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Conclusions and Downloads

1. The Depth First Search and How To Solve Sudoku Faster


I've deliberately avoided using any domain knowledge to create my example Sudoku solver. My intentions were to show how depth first search can be applied to just about any problem using a simple representation of the problem (the Sudoku board in this case) and a representation of how to take actions to alter the problem representation (by placing symbols on the board in this case).

We can then solve a whole host of problems by traversing the decision tree created by applying actions to our problem representation.

By avoiding the use of any heuristics in my search algorithm I have also neatly demonstrated one of the main flaws of the depth first search technique: it can be incredibly slow. The more complex the problem and the more operations we can perform at each branch of the tree, the more time we need to traverse each branch. Luckily for me, Sudoku puzzles are simple enough to be solved within a reasonable amount of time, so they're great as a demonstration.

Domain knowledge holds the key to speeding up this problem solving technique. We can use what we know about how humans solve the problem to create a heuristic to choose the most promising branch of the decision tree first, thus (hopefully) avoiding the traversal of huge fruitless subtrees.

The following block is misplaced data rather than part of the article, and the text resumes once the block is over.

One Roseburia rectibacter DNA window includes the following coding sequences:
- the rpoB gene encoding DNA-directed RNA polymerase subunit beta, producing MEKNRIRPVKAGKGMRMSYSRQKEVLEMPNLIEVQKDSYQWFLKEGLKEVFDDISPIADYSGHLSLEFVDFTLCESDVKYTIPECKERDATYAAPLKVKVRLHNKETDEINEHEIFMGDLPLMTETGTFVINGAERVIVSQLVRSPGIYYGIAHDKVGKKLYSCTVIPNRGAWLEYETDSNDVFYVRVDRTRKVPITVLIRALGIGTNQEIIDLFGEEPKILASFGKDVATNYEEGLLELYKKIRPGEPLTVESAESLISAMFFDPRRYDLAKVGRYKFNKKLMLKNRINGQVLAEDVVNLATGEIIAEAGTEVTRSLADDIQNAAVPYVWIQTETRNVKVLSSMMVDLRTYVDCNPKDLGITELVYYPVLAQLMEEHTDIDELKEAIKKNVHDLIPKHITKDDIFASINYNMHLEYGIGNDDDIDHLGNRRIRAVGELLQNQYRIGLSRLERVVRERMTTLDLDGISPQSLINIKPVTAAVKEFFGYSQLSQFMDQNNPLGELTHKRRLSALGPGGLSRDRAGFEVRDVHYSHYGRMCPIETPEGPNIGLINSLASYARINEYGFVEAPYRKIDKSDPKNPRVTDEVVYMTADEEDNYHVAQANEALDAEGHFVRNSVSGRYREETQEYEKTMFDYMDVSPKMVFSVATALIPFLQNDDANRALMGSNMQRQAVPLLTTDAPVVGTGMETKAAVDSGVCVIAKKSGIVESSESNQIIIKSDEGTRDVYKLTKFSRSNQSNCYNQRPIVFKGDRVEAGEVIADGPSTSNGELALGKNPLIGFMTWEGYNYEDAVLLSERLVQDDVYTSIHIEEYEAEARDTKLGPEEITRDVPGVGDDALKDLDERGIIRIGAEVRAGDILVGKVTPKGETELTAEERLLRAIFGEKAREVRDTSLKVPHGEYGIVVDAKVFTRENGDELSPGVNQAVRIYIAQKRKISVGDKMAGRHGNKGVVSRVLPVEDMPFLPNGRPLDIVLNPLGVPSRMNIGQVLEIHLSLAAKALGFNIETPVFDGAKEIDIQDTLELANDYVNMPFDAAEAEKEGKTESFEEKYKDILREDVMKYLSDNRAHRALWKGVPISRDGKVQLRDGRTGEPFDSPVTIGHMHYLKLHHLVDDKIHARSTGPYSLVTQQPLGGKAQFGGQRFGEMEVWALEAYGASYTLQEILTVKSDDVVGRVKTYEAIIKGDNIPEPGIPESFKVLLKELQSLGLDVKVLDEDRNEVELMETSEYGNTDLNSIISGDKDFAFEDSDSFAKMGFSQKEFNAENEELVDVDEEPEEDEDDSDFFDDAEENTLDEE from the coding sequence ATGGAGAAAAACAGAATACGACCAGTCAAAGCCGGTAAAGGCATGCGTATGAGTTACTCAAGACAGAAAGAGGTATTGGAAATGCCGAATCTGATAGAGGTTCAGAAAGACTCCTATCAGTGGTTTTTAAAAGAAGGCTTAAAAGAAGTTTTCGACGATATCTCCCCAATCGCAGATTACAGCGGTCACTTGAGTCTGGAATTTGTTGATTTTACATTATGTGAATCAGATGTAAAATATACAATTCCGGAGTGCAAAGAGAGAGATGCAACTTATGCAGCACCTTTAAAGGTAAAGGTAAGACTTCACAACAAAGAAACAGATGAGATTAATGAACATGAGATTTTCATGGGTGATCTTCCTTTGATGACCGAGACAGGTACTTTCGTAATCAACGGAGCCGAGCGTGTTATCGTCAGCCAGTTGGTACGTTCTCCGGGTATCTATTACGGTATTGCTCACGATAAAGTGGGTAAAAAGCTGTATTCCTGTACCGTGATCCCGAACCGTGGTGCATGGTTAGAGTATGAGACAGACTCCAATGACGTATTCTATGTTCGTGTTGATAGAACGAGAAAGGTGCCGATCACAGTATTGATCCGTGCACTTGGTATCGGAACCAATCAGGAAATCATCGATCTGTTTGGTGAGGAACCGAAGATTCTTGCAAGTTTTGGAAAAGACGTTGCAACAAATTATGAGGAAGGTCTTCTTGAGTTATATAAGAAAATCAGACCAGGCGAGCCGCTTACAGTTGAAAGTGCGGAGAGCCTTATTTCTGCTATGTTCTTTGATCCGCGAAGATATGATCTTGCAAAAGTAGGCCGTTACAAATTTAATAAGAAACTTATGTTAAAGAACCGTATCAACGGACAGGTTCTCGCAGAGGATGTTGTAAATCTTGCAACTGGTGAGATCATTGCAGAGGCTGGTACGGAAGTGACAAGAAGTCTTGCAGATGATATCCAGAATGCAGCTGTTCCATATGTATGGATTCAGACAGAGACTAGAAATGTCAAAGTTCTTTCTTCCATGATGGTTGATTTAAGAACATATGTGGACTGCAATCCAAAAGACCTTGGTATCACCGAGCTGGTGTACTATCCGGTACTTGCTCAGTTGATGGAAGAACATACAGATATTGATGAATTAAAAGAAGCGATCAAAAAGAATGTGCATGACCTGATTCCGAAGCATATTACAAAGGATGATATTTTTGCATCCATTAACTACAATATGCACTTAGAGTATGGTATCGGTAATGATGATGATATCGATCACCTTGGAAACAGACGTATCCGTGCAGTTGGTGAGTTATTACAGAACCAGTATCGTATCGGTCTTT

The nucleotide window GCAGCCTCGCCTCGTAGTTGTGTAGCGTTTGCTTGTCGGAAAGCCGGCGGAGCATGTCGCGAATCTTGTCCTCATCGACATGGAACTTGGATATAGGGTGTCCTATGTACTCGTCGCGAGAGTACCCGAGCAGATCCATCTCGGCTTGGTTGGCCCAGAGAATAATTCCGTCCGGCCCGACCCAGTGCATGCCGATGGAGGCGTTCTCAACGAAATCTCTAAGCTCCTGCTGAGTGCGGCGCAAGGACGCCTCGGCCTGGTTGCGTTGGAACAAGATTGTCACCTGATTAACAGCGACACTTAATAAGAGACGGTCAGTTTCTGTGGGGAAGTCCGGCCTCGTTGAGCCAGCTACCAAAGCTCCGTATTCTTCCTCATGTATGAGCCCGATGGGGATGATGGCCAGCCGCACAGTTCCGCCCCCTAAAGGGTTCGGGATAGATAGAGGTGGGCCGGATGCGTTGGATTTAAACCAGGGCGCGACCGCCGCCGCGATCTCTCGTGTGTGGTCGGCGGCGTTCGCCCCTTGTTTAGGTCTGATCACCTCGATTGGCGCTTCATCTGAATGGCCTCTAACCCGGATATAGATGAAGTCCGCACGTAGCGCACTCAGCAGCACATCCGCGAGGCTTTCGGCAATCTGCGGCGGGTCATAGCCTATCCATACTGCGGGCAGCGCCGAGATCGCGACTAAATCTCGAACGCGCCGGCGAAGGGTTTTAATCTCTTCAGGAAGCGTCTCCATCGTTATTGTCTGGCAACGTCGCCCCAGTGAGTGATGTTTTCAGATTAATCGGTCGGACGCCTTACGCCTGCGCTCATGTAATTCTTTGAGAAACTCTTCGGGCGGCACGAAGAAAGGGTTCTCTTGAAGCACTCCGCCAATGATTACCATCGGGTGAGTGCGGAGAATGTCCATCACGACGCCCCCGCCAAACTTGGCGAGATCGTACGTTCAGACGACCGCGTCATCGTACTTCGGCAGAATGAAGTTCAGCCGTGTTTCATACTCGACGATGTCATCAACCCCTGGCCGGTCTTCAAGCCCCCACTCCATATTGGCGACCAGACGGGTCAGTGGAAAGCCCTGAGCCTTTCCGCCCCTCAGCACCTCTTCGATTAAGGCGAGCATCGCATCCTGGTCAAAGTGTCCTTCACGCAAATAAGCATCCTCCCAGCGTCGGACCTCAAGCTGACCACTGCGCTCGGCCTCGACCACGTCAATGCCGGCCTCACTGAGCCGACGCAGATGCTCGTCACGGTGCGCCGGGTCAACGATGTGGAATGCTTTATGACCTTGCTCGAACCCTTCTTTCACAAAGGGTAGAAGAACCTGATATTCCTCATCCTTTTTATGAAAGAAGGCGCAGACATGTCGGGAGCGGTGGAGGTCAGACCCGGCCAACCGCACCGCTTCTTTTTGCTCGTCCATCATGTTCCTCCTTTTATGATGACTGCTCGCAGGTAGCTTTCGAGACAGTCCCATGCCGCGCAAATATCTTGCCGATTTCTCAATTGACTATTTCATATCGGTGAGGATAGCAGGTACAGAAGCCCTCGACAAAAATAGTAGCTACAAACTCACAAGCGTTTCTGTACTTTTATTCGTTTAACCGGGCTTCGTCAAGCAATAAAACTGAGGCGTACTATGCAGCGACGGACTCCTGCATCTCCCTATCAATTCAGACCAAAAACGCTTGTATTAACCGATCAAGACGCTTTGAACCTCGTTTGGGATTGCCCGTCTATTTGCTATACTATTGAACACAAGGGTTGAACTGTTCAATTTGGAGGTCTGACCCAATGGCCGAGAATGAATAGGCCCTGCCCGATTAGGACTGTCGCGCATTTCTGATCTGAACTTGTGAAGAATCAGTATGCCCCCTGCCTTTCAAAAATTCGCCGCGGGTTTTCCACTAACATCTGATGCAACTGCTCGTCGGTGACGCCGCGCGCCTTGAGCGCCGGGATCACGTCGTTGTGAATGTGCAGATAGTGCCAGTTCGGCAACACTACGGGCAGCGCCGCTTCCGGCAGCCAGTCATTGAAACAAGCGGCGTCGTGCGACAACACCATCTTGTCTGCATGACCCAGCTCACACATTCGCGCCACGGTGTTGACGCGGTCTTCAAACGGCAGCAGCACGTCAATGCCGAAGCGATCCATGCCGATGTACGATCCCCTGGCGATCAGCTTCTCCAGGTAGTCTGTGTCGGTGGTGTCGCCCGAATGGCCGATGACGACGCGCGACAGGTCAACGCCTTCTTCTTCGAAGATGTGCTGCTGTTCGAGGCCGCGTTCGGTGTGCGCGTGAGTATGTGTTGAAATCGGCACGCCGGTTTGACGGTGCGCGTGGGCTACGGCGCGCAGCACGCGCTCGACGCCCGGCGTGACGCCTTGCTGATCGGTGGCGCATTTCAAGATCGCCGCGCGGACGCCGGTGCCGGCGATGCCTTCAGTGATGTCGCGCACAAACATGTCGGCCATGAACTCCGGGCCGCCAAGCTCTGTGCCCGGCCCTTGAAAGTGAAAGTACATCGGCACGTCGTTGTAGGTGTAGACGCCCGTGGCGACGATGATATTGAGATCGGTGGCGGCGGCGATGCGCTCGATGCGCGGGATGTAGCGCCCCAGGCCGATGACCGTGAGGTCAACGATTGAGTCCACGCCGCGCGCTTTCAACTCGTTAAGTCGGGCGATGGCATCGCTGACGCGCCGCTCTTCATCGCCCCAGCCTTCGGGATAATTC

For Sudoku puzzles, a promising heuristic lies in the order in which we choose the next square. My algorithm blindly picks the next avaiable square based on an arbitrary left-to-right-top-to-bottom traversal of the board. If, instead, we always choose the square which has the lowest number of possible branches (i.e. where the fewest symbols can legally be placed) then we decrease the number of branches we traverse at each level of the tree.

Using this simple heuristic should dramatically increase the speed we can solve Sudoku puzzles. Code listings follow, so why not give it a go yourself?

2. The Sudoku Application (and Downloads)


Feel free to download the Soduko Solver and all associated code. If you do play around with it, please credit "Logical Genetics". Also, be aware that it comes without warranty (as per usual)!

The Sudoku applciation is very simple indeed. There are two tabs on the main form, one is used to set up the problem and one to enter the solution. Use the "Problem" tab to enter values for the fixed cells and then switch to the "Solution" tab to solve the problem - either by hand or using the AI solver.

Sudoku problems can be loaded and saved using the "Load" and "Save" buttons. Files are in a very basic ASCII format and have the extension ".sudoku".

The "Play" button starts the AI solving code, which should be visible (albeit flickery) as it runs.

The Sudoku Application
Figure 1: The Sudoku Application

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